Are You a Good Boss?
Let’s be honest with each other for a minute here – if you’ve got a boss, chances are you don’t like that person very much. They might be the best person in the world, but even the best bosses are disliked when push comes to shove. If you’re a boss yourself, however, you can minimize the negative impact of being a direct supervisor by being the best boss that you can possibly be.
Here are some ways that you can be a better boss that will have your direct reports doing a more effective job on the projects they are assigned:
Stay away from micromanaging.
When a supervisor micromanages an employee, it communicates a level of distrust in that employee’s performance. After all, how would you feel if someone was constantly looking over your shoulder, micromanaging you as you micromanage your direct reports? A micromanager creates a negative morale in a department that reduces the overall output people have. Be a good coach and educator instead and encourage independence in a project as much as possible and you’ll find that more work gets done with often a better overall quality.
Be honest with your direct reports.
No one likes a liar. Almost 30% of people who are planning on leaving a job, in fact, would actually stay at their current organization if they could just work for a different boss. You can be that different boss by maintaining a level of honesty with people. Sometimes honesty hurts, but it is better to tell someone they did a lousy job and help them to fix it rather than tell them they did an awesome job and force someone else to fix the errors in their work. This honesty will encourage your employees to give you honest feedback as well, allowing you to be a better overall boss.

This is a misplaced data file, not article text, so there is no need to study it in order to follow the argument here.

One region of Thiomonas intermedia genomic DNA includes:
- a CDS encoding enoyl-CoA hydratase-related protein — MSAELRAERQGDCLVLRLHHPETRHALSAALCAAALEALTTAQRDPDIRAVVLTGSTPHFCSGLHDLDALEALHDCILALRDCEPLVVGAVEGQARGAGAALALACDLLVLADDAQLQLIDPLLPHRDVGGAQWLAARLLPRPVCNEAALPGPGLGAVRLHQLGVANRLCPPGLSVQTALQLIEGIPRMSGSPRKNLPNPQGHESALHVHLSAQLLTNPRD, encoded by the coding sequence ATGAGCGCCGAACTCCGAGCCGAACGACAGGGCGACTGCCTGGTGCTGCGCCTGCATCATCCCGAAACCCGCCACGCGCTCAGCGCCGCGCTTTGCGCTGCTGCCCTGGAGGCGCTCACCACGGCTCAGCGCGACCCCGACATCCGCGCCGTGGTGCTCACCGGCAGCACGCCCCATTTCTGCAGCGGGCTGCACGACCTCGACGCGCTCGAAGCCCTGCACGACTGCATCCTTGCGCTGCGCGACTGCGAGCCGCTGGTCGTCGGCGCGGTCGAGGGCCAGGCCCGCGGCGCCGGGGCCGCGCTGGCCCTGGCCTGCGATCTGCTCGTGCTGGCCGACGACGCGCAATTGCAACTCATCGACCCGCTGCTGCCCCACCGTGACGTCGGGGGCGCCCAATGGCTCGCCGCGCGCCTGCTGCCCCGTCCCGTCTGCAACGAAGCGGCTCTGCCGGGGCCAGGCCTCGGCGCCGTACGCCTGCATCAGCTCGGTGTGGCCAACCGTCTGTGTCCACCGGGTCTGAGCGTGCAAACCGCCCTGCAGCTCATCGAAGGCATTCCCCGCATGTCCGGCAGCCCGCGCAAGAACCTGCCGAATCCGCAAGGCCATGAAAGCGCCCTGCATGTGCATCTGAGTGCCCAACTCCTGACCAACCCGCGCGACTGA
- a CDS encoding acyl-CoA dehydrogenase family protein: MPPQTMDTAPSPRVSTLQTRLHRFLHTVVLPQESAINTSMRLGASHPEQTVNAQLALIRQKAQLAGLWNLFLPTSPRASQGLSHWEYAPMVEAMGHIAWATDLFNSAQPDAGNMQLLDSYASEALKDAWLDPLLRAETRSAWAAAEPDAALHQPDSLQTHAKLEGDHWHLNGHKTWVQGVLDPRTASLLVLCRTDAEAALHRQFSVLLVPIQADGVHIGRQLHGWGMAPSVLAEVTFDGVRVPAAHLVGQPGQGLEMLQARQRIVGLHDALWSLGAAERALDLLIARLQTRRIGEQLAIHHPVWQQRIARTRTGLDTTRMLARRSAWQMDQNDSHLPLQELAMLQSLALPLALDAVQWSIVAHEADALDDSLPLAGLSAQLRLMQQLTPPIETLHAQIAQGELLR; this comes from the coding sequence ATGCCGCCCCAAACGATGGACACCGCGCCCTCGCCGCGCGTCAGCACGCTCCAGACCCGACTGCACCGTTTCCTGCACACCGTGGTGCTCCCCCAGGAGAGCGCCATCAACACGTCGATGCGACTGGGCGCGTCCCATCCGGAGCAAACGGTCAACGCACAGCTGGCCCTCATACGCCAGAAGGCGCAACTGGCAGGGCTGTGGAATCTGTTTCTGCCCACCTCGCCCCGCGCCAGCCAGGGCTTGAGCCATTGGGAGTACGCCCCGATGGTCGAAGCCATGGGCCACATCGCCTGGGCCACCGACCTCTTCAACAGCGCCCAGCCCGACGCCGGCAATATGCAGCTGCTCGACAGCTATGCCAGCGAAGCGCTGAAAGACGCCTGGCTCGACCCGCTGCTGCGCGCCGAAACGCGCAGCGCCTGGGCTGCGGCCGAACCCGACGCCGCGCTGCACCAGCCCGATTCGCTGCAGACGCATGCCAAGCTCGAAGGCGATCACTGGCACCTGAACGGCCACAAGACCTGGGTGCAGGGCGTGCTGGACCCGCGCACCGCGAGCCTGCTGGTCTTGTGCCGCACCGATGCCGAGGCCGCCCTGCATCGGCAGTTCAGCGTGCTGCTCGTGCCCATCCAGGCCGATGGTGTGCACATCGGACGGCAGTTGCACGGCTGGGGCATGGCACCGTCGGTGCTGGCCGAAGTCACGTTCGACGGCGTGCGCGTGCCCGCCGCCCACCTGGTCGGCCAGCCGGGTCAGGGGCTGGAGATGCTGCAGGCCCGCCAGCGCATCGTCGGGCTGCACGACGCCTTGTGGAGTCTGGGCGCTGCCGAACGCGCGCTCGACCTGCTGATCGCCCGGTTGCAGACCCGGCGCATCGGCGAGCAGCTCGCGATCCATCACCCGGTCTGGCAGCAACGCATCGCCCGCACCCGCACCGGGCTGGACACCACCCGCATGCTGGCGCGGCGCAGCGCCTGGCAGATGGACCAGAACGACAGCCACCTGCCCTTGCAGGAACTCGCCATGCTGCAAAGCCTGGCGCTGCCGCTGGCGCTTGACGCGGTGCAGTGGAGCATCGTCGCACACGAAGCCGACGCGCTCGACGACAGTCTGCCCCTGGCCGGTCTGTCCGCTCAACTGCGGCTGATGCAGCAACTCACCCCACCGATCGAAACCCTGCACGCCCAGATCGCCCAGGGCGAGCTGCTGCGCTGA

Appreciate your employees.
Many direct reports don’t feel appreciated, but that feeling is expanded dramatically when they do something awesome and that awesomeness is completely ignored. I know an employee who saved the company over $100,000 in costs on their second day of work by changing the process of how work flowed. What did he get for his efforts? The expectation that he could repeat that process time and time again. Even a simple and genuine “Thank you” can motivate an employee to keep working hard.
Promote the reputations of your direct reports.
If people have stood out during a project, then let them continue to stand out throughout the completion of the project. Let them take the credit for a job well done instead of funneling it to yourself. It’s like being the head coach of a professional basketball team taking all the credit for the talent that a professional player has hone for the last twenty years – it just doesn’t make sense to keep the credit for someone else’s talent for yourself. The more you let people shine and stand out as a boss, the more people will want to work for you.
You can work on becoming a good boss starting today. Even bad bosses can turn into good bosses with just a little bit of work! Take these tips to heart today if you are a boss, share them with your boss, and you’ll be able to have the productive work environment that you really want to have.